Handbook of Biology and Politics
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Handbook of Biology and Politics

Edited by Steven A. Peterson and Albert Somit

The study of biology and politics (or biopolitics) has gained considerable currency in recent years, as articles on the subject have appeared in mainstream journals and books on the subject have been well received. The literature has increased greatly since the 1960s and 1970s, when this specialization first made an appearance. This volume assesses the contributions of biology to political science. Chapters focus on general biological approaches to politics, biopolitical contributions to mainstream areas within political science, and linkages between biology and public policy. The volume provides readers with a comprehensive introduction to the subject.
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Chapter 16: Public administration and the life sciences: pathways forward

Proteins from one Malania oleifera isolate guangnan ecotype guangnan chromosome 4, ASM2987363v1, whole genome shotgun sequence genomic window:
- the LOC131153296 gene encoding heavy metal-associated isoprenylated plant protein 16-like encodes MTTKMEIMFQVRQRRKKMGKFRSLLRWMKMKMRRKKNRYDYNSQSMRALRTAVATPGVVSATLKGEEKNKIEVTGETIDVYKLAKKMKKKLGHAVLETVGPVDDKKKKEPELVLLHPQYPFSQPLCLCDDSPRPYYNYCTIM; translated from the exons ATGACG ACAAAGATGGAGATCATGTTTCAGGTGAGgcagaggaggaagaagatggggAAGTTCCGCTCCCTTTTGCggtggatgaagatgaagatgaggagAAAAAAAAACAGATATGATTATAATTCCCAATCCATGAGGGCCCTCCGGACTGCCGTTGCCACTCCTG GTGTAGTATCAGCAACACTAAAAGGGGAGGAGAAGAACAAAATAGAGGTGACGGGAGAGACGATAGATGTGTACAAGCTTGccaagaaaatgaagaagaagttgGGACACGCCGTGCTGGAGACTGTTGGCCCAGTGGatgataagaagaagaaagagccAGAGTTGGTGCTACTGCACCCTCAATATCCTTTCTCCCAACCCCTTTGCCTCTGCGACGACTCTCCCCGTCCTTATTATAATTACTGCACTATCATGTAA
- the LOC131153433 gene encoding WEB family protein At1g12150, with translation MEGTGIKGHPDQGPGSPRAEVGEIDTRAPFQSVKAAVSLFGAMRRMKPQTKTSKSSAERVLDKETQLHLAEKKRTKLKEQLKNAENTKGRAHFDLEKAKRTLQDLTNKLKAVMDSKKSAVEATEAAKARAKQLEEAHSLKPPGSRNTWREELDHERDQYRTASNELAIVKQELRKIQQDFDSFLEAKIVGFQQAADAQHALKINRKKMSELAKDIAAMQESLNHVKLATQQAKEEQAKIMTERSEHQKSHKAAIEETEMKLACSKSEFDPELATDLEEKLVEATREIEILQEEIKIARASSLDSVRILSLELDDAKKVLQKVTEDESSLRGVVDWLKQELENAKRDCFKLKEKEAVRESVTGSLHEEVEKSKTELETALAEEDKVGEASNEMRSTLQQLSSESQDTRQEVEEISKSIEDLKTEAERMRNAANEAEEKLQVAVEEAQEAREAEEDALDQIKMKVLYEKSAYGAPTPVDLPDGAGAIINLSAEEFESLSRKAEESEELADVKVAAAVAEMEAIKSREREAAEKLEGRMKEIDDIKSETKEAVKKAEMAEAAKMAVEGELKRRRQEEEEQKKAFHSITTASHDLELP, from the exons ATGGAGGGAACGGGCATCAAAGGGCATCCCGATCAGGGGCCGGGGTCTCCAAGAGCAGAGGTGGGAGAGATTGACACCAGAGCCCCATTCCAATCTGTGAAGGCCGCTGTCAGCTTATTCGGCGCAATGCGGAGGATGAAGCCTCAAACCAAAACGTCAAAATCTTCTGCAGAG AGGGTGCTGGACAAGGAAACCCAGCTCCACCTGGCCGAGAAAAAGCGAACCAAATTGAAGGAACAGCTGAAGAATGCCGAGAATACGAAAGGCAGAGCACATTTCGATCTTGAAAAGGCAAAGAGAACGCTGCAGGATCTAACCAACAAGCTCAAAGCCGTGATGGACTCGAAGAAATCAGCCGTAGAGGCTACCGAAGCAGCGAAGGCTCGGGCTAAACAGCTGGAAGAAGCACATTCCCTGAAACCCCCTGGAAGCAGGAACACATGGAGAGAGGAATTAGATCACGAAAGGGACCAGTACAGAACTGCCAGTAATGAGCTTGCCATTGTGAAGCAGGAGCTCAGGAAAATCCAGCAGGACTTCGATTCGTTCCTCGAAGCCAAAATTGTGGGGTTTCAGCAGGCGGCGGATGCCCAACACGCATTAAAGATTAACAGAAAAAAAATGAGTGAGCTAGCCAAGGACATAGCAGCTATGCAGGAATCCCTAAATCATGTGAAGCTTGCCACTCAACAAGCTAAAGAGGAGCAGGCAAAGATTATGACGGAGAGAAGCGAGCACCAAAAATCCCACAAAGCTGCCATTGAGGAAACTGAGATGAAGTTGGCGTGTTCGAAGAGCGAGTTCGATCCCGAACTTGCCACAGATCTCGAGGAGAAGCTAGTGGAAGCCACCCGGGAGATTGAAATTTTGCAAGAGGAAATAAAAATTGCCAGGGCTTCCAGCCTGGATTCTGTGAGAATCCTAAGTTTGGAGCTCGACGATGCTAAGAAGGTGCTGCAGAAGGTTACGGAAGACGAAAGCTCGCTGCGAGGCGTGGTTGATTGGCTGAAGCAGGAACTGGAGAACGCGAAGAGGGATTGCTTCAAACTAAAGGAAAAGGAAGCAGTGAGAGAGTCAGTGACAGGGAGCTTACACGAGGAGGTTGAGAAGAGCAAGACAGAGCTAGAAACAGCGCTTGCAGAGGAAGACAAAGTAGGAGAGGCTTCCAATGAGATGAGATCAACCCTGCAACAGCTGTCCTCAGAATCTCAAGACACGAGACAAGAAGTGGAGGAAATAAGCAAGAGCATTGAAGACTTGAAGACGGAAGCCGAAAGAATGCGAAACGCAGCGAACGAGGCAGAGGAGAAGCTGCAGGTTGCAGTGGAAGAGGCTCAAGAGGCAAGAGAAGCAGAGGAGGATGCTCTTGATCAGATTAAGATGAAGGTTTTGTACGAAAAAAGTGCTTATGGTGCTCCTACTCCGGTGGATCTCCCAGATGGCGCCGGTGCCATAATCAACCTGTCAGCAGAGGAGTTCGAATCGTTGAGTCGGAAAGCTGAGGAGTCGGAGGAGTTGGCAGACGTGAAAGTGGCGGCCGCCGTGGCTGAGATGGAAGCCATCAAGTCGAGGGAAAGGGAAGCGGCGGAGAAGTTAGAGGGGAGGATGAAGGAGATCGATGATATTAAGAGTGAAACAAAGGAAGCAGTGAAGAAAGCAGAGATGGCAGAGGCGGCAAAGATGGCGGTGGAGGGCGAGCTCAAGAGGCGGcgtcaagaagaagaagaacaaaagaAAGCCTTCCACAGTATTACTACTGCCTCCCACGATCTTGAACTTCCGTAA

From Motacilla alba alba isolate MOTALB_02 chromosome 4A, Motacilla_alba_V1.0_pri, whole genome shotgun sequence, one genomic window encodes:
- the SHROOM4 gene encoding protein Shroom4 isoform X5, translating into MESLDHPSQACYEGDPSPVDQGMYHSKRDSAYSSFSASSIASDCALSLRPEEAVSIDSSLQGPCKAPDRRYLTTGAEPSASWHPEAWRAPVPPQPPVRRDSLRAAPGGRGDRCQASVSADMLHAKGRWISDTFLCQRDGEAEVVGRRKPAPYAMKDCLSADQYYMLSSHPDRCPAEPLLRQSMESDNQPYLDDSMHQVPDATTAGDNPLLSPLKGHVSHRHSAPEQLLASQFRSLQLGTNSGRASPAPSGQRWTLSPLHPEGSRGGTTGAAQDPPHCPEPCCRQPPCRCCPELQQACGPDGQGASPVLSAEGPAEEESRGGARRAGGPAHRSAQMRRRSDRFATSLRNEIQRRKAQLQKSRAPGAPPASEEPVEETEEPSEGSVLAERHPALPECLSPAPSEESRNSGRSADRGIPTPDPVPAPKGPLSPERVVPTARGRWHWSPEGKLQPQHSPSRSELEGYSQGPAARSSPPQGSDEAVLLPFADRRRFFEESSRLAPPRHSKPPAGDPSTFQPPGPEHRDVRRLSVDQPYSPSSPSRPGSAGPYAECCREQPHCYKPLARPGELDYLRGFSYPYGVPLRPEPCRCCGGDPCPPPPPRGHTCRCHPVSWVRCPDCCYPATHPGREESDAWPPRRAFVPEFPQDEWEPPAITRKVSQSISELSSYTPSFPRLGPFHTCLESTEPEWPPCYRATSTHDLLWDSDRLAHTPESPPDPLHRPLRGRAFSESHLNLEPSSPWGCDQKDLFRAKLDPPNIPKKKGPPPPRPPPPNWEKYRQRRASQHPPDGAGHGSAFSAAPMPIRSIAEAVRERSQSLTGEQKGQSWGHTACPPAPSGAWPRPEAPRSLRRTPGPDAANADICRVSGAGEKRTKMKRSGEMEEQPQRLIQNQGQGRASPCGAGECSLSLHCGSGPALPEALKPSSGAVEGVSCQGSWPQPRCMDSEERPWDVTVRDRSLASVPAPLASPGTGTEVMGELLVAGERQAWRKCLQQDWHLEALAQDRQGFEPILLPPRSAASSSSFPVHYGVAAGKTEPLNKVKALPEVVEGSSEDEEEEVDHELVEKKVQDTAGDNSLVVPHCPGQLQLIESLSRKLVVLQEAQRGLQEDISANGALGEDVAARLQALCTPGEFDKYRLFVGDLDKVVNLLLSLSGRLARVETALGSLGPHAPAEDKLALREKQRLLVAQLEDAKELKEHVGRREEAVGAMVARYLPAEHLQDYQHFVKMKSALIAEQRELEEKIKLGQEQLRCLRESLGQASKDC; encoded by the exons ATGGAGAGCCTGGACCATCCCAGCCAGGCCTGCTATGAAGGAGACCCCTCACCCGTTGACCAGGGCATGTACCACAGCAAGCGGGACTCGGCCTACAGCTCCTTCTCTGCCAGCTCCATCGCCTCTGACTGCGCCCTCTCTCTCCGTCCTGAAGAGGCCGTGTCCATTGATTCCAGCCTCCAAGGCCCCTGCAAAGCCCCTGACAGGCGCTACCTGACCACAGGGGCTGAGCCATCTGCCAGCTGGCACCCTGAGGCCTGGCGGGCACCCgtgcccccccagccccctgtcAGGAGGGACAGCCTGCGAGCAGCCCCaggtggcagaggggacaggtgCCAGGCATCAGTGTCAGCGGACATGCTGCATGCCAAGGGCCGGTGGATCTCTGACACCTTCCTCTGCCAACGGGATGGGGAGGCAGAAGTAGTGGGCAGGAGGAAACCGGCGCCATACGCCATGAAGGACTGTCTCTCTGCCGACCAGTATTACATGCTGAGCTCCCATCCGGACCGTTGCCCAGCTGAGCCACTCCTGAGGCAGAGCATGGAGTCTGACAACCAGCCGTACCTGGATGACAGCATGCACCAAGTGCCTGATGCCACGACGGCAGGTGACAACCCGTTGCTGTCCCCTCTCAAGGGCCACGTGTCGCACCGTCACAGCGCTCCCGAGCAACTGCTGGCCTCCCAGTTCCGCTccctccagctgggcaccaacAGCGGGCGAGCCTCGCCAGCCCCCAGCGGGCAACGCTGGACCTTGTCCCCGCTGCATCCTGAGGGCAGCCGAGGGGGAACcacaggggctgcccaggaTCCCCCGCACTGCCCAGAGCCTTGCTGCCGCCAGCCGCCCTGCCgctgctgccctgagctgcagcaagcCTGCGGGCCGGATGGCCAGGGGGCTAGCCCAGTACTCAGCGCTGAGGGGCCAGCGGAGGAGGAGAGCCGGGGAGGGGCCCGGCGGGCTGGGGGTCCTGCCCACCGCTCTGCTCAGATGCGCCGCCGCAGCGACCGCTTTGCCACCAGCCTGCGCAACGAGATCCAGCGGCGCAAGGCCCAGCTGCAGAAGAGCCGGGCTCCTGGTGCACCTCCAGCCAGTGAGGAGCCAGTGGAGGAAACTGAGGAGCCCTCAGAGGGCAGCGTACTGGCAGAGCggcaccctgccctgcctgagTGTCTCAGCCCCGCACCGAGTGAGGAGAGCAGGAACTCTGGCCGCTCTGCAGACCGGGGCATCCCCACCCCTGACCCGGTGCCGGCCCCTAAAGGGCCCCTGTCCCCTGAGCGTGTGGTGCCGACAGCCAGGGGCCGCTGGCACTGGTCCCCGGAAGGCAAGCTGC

Joseph Losco

Abstract

Advances in the life sciences are impacting all of the social sciences in distinctive ways. Changes are most evident in the fields of psychology and economics. Evolutionary theory, genopolitics and neuroscience are all contributing to advances in the study of politics as well. Not all political scientists are convinced, but it is clear that life science findings can no longer be ignored. The same impact has not yet been realized in the field of public administration. We explore the potential impact of life science findings for generating a more accurate portrait of human action that can inform our understanding of bureaucratic pathologies, decision-making and leadership, organizational behavior, and ethics in the conduct of public administration.

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